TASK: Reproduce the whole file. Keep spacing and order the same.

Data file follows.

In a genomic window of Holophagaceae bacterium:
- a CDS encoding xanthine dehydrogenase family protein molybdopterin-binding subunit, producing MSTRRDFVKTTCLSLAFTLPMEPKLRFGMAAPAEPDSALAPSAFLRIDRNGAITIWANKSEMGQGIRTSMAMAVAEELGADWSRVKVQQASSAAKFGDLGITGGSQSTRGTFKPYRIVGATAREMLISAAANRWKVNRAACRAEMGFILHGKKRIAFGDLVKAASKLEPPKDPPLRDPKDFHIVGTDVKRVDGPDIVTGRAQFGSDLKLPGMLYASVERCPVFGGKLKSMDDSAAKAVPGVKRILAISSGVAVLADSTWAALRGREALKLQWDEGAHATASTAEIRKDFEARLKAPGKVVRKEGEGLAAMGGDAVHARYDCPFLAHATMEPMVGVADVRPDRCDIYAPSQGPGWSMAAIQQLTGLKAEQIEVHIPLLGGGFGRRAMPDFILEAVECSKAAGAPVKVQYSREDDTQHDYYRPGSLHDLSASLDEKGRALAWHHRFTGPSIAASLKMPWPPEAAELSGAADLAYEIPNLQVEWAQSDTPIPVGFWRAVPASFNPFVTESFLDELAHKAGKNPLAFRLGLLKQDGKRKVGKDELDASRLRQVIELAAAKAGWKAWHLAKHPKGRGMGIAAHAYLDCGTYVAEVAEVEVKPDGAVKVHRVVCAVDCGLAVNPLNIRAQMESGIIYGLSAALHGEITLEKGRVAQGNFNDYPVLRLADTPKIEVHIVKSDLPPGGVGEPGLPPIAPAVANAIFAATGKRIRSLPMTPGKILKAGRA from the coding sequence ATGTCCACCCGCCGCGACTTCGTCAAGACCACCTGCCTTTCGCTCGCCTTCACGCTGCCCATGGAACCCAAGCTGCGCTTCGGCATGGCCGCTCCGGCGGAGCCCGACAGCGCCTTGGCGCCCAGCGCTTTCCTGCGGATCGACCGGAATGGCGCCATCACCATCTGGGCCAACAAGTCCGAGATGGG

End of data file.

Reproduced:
In a genomic window of Holophagaceae bacterium:
- a CDS encoding xanthine dehydrogenase family protein molybdopterin-binding subunit, producing MSTRRDFVKTTCLSLAFTLPMEPKLRFGMAAPAEPDSALAPSAFLRIDRNGAITIWANKSEMGQGIRTSMAMAVAEELGADWSRVKVQQASSAAKFGDLGITGGSQSTRGTFKPYRIVGATAREMLISAAANRWKVNRAACRAEMGFILHGKKRIAFGDLVKAASKLEPPKDPPLRDPKDFHIVGTDVKRVDGPDIVTGRAQFGSDLKLPGMLYASVERCPVFGGKLKSMDDSAAKAVPGVKRILAISSGVAVLADSTWAALRGREALKLQWDEGAHATASTAEIRKDFEARLKAPGKVVRKEGEGLAAMGGDAVHARYDCPFLAHATMEPMVGVADVRPDRCDIYAPSQGPGWSMAAIQQLTGLKAEQIEVHIPLLGGGFGRRAMPDFILEAVECSKAAGAPVKVQYSREDDTQHDYYRPGSLHDLSASLDEKGRALAWHHRFTGPSIAASLKMPWPPEAAELSGAADLAYEIPNLQVEWAQSDTPIPVGFWRAVPASFNPFVTESFLDELAHKAGKNPLAFRLGLLKQDGKRKVGKDELDASRLRQVIELAAAKAGWKAWHLAKHPKGRGMGIAAHAYLDCGTYVAEVAEVEVKPDGAVKVHRVVCAVDCGLAVNPLNIRAQMESGIIYGLSAALHGEITLEKGRVAQGNFNDYPVLRLADTPKIEVHIVKSDLPPGGVGEPGLPPIAPAVANAIFAATGKRIRSLPMTPGKILKAGRA from the coding sequence ATGTCCACCCGCCGCGACTTCGTCAAGACCACCTGCCTTTCGCTCGCCTTCACGCTGCCCATGGAACCCAAGCTGCGCTTCGGCATGGCCGCTCCGGCGGAGCCCGACAGCGCCTTGGCGCCCAGCGCTTTCCTGCGGATCGACCGGAATGGCGCCATCACCATCTGGGCCAACAAGTCCGAGATGGG